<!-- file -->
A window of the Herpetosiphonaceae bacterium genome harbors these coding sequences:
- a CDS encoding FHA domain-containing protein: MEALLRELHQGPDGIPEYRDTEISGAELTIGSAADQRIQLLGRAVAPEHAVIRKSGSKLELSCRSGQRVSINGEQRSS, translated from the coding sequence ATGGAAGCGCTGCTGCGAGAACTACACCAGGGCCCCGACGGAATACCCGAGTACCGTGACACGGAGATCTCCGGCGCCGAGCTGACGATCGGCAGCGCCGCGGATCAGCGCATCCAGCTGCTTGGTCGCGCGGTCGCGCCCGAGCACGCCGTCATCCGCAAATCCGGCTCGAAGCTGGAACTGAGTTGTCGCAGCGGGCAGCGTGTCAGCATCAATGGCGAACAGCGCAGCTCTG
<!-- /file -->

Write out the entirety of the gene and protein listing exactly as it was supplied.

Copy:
A window of the Herpetosiphonaceae bacterium genome harbors these coding sequences:
- a CDS encoding FHA domain-containing protein: MEALLRELHQGPDGIPEYRDTEISGAELTIGSAADQRIQLLGRAVAPEHAVIRKSGSKLELSCRSGQRVSINGEQRSS, translated from the coding sequence ATGGAAGCGCTGCTGCGAGAACTACACCAGGGCCCCGACGGAATACCCGAGTACCGTGACACGGAGATCTCCGGCGCCGAGCTGACGATCGGCAGCGCCGCGGATCAGCGCATCCAGCTGCTTGGTCGCGCGGTCGCGCCCGAGCACGCCGTCATCCGCAAATCCGGCTCGAAGCTGGAACTGAGTTGTCGCAGCGGGCAGCGTGTCAGCATCAATGGCGAACAGCGCAGCTCTG